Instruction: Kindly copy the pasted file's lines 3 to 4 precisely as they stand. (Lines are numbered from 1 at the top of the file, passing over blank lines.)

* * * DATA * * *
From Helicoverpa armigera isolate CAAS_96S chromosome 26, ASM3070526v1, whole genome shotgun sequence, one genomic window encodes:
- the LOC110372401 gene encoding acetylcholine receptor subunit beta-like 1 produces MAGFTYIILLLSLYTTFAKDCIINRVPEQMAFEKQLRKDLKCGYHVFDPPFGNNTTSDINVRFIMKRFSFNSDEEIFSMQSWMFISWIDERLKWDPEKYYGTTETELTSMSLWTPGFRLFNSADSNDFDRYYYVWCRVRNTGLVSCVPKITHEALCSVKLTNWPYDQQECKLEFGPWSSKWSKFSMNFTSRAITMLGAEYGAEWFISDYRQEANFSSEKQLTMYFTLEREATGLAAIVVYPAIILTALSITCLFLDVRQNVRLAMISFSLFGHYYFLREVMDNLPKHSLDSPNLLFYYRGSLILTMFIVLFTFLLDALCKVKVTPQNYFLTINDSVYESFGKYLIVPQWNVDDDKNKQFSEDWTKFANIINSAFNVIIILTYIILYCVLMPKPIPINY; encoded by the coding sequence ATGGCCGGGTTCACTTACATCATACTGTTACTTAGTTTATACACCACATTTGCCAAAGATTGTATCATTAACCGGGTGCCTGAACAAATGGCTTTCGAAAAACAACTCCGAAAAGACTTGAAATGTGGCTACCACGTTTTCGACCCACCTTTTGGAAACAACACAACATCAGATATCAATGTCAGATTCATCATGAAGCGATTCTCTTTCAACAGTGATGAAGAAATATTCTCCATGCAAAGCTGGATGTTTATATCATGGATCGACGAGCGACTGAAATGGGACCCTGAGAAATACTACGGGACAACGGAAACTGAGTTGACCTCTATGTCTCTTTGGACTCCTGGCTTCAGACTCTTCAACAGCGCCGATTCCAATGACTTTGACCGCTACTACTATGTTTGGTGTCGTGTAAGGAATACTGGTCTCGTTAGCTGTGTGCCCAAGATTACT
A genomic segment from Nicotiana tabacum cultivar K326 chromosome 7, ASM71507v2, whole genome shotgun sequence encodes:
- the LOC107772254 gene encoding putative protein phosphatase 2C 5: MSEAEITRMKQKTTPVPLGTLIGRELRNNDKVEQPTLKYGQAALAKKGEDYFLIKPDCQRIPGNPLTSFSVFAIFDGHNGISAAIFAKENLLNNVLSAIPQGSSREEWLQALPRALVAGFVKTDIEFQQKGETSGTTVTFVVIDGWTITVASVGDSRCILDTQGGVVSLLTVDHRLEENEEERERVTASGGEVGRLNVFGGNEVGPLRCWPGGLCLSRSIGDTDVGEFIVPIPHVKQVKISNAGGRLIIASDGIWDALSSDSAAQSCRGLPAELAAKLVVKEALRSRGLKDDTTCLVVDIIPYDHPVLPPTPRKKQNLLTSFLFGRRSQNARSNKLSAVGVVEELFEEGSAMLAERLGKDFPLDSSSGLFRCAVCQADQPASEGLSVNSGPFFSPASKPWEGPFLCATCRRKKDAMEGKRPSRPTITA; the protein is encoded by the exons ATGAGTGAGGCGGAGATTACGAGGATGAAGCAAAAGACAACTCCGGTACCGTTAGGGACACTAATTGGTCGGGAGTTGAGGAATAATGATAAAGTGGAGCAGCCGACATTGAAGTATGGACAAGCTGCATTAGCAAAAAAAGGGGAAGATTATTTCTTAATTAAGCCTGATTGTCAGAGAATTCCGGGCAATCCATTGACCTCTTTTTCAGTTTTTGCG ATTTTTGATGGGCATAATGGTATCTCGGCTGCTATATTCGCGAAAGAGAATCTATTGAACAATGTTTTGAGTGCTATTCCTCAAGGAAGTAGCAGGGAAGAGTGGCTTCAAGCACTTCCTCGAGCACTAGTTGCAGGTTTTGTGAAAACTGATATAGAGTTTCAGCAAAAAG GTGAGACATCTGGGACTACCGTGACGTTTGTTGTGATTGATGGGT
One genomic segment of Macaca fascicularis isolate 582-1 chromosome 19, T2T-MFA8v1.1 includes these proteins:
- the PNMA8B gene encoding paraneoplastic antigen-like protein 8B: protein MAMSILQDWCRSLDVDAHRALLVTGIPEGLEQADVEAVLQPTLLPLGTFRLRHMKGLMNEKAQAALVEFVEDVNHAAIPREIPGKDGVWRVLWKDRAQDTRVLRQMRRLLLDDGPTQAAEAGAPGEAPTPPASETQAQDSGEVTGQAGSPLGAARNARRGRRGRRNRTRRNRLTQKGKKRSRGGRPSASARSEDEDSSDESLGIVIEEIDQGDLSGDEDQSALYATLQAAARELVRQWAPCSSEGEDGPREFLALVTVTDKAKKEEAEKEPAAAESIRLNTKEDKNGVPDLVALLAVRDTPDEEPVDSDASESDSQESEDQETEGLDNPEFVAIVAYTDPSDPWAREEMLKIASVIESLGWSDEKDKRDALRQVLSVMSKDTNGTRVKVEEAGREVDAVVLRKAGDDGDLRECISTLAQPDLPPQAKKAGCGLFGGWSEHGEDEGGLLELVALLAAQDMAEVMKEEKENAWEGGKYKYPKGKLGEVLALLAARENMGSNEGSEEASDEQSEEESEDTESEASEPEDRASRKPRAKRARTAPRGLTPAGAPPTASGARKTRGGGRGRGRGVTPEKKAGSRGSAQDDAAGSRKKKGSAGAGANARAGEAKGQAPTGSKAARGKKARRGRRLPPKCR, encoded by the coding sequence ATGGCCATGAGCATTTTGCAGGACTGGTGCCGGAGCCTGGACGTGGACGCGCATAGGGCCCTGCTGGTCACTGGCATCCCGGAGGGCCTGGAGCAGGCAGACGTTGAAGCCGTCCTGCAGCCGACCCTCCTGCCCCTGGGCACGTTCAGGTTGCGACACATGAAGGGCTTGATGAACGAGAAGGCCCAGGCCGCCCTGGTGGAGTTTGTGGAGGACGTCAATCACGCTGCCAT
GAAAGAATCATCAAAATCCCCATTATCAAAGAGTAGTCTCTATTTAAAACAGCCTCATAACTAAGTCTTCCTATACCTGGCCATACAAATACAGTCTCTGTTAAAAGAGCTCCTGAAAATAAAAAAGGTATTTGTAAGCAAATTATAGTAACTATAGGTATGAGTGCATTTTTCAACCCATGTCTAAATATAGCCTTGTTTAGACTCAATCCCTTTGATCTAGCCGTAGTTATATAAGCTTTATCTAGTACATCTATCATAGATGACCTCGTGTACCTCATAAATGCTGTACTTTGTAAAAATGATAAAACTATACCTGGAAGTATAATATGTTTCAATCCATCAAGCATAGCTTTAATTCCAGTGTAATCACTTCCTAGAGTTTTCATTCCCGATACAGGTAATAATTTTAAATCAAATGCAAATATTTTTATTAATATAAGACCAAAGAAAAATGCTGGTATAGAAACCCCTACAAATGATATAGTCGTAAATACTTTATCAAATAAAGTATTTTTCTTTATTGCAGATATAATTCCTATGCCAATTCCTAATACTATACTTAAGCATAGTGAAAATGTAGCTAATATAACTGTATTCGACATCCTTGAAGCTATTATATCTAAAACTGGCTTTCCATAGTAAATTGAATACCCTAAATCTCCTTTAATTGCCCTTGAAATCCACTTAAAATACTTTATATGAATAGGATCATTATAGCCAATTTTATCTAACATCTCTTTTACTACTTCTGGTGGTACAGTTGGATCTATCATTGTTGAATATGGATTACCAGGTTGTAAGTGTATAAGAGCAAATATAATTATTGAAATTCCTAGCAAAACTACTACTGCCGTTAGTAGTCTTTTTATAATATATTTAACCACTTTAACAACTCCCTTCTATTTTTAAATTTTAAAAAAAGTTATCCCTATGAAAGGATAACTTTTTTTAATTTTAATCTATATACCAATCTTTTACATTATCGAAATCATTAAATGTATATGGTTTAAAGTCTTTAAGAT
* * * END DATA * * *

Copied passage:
A genomic segment from Nicotiana tabacum cultivar K326 chromosome 7, ASM71507v2, whole genome shotgun sequence encodes:
- the LOC107772254 gene encoding putative protein phosphatase 2C 5: MSEAEITRMKQKTTPVPLGTLIGRELRNNDKVEQPTLKYGQAALAKKGEDYFLIKPDCQRIPGNPLTSFSVFAIFDGHNGISAAIFAKENLLNNVLSAIPQGSSREEWLQALPRALVAGFVKTDIEFQQKGETSGTTVTFVVIDGWTITVASVGDSRCILDTQGGVVSLLTVDHRLEENEEERERVTASGGEVGRLNVFGGNEVGPLRCWPGGLCLSRSIGDTDVGEFIVPIPHVKQVKISNAGGRLIIASDGIWDALSSDSAAQSCRGLPAELAAKLVVKEALRSRGLKDDTTCLVVDIIPYDHPVLPPTPRKKQNLLTSFLFGRRSQNARSNKLSAVGVVEELFEEGSAMLAERLGKDFPLDSSSGLFRCAVCQADQPASEGLSVNSGPFFSPASKPWEGPFLCATCRRKKDAMEGKRPSRPTITA; the protein is encoded by the exons ATGAGTGAGGCGGAGATTACGAGGATGAAGCAAAAGACAACTCCGGTACCGTTAGGGACACTAATTGGTCGGGAGTTGAGGAATAATGATAAAGTGGAGCAGCCGACATTGAAGTATGGACAAGCTGCATTAGCAAAAAAAGGGGAAGATTATTTCTTAATTAAGCCTGATTGTCAGAGAATTCCGGGCAATCCATTGACCTCTTTTTCAGTTTTTGCG ATTTTTGATGGGCATAATGGTATCTCGGCTGCTATATTCGCGAAAGAGAATCTATTGAACAATGTTTTGAGTGCTATTCCTCAAGGAAGTAGCAGGGAAGAGTGGCTTCAAGCACTTCCTCGAGCACTAGTTGCAGGTTTTGTGAAAACTGATATAGAGTTTCAGCAAAAAG GTGAGACATCTGGGACTACCGTGACGTTTGTTGTGATTGATGGGT